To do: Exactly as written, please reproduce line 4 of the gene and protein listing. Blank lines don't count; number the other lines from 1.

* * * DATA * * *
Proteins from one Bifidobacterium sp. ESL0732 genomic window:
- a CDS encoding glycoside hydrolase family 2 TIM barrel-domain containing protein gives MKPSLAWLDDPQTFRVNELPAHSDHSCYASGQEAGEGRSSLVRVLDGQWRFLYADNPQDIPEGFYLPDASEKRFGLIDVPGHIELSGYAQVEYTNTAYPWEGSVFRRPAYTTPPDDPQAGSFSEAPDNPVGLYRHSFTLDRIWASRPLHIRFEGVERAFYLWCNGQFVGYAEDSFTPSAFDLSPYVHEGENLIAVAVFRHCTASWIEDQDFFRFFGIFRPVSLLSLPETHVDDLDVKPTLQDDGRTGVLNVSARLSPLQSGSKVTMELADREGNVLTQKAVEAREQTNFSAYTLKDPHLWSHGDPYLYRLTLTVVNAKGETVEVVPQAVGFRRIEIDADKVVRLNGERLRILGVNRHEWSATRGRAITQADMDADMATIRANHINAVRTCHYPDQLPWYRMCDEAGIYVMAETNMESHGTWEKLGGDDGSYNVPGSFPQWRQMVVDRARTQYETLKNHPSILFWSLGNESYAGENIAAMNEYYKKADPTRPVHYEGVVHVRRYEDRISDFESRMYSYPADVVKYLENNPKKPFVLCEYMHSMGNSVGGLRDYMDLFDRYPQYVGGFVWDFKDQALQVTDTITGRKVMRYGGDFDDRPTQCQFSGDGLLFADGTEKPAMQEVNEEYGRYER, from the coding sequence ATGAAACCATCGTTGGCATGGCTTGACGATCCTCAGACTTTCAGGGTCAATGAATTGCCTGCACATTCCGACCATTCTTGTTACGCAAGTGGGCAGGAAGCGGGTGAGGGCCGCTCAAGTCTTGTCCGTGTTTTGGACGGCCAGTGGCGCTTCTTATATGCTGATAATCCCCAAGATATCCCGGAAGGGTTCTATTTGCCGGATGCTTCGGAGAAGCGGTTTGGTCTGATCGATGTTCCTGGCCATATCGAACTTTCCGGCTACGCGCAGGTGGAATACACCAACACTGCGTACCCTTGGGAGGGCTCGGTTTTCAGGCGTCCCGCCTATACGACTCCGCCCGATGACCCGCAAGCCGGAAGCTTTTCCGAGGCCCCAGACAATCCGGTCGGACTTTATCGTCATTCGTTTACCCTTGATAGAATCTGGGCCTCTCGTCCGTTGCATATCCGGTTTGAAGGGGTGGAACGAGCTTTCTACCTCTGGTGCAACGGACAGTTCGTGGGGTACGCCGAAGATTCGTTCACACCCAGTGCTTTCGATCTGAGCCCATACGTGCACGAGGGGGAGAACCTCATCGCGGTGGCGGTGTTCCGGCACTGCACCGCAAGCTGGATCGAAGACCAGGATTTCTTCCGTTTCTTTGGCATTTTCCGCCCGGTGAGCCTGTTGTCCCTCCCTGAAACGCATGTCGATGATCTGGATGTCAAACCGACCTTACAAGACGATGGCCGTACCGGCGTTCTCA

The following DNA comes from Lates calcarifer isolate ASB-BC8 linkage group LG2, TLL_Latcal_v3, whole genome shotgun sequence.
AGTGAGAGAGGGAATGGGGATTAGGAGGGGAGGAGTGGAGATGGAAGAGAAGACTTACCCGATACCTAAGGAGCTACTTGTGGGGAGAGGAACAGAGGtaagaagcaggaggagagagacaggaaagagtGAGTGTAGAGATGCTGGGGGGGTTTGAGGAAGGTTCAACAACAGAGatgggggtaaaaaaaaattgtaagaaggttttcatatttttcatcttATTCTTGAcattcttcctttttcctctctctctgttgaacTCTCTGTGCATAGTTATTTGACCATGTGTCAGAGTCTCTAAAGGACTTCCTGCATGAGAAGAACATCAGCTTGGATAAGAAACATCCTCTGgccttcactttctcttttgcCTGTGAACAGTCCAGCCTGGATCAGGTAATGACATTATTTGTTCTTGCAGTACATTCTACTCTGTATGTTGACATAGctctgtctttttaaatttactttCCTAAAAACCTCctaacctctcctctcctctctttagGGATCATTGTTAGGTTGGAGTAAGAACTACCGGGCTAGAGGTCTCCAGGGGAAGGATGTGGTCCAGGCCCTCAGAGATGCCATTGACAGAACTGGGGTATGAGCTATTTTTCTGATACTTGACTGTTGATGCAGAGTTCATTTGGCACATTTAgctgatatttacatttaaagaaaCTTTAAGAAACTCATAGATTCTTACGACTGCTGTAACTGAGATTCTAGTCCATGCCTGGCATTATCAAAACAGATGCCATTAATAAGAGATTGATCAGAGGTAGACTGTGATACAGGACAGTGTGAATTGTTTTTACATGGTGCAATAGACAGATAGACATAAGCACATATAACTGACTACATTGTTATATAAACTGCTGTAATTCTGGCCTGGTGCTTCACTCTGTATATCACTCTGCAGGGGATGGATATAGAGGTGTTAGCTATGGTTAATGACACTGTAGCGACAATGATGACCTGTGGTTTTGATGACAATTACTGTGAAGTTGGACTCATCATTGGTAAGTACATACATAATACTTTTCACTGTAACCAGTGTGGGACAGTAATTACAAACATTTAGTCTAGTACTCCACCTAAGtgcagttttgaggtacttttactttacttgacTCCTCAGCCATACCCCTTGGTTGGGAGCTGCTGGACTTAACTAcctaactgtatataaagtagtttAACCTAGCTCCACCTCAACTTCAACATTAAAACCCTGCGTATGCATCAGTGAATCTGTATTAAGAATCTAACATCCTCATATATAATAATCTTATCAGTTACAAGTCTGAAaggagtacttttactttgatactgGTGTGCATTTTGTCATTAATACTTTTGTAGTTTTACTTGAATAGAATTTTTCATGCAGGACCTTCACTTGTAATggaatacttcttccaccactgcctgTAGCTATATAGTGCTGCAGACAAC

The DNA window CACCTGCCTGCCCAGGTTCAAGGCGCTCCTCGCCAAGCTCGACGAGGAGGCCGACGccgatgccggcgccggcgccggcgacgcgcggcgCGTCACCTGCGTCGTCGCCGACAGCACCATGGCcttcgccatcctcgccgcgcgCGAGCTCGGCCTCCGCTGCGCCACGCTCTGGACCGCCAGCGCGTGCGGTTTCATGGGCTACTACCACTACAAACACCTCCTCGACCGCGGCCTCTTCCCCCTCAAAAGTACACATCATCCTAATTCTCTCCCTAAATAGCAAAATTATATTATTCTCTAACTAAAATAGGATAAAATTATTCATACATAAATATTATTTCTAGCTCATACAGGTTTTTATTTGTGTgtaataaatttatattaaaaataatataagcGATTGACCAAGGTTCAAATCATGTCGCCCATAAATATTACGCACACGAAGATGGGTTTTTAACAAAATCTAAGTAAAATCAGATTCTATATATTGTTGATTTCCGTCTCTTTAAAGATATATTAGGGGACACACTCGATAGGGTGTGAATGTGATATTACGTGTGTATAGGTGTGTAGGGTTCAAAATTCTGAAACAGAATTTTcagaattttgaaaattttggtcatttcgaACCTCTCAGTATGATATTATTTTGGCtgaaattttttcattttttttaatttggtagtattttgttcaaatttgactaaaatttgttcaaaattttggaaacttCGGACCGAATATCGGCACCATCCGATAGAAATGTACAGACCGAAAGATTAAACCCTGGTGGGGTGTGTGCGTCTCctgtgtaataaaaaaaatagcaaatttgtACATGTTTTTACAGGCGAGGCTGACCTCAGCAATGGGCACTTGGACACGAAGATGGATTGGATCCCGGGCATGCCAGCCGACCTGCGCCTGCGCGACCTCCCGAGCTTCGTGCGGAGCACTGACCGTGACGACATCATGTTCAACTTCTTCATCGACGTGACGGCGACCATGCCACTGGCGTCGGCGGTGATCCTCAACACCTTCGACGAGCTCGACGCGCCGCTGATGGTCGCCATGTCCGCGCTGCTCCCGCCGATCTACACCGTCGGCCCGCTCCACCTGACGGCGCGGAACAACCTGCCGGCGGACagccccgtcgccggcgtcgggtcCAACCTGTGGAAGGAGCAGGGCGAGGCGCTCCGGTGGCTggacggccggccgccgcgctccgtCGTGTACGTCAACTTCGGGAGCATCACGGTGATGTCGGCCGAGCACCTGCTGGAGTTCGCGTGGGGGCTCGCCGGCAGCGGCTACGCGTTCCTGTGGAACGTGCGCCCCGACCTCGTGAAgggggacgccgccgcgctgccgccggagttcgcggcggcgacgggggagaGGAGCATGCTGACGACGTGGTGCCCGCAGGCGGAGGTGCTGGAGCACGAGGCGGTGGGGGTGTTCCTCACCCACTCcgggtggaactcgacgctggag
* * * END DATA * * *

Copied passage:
AGTGAGAGAGGGAATGGGGATTAGGAGGGGAGGAGTGGAGATGGAAGAGAAGACTTACCCGATACCTAAGGAGCTACTTGTGGGGAGAGGAACAGAGGtaagaagcaggaggagagagacaggaaagagtGAGTGTAGAGATGCTGGGGGGGTTTGAGGAAGGTTCAACAACAGAGatgggggtaaaaaaaaattgtaagaaggttttcatatttttcatcttATTCTTGAcattcttcctttttcctctctctctgttgaacTCTCTGTGCATAGTTATTTGACCATGTGTCAGAGTCTCTAAAGGACTTCCTGCATGAGAAGAACATCAGCTTGGATAAGAAACATCCTCTGgccttcactttctcttttgcCTGTGAACAGTCCAGCCTGGATCAGGTAATGACATTATTTGTTCTTGCAGTACATTCTACTCTGTATGTTGACATAGctctgtctttttaaatttactttCCTAAAAACCTCctaacctctcctctcctctctttagGGATCATTGTTAGGTTGGAGTAAGAACTACCGGGCTAGAGGTCTCCAGGGGAAGGATGTGGTCCAGGCCCTCAGAGATGCCATTGACAGAACTGGGGTATGAGCTATTTTTCTGATACTTGACTGTTGATGCAGAGTTCATTTGGCACATTTAgctgatatttacatttaaagaaaCTTTAAGAAACTCATAGATTCTTACGACTGCTGTAACTGAGATTCTAGTCCATGCCTGGCATTATCAAAACAGATGCCATTAATAAGAGATTGATCAGAGGTAGACTGTGATACAGGACAGTGTGAATTGTTTTTACATGGTGCAATAGACAGATAGACATAAGCACATATAACTGACTACATTGTTATATAAACTGCTGTAATTCTGGCCTGGTGCTTCACTCTGTATATCACTCTGCAGGGGATGGATATAGAGGTGTTAGCTATGGTTAATGACACTGTAGCGACAATGATGACCTGTGGTTTTGATGACAATTACTGTGAAGTTGGACTCATCATTGGTAAGTACATACATAATACTTTTCACTGTAACCAGTGTGGGACAGTAATTACAAACATTTAGTCTAGTACTCCACCTAAGtgcagttttgaggtacttttactttacttgacTCCTCAGCCATACCCCTTGGTTGGGAGCTGCTGGACTTAACTAcctaactgtatataaagtagtttAACCTAGCTCCACCTCAACTTCAACATTAAAACCCTGCGTATGCATCAGTGAATCTGTATTAAGAATCTAACATCCTCATATATAATAATCTTATCAGTTACAAGTCTGAAaggagtacttttactttgatactgGTGTGCATTTTGTCATTAATACTTTTGTAGTTTTACTTGAATAGAATTTTTCATGCAGGACCTTCACTTGTAATggaatacttcttccaccactgcctgTAGCTATATAGTGCTGCAGACAAC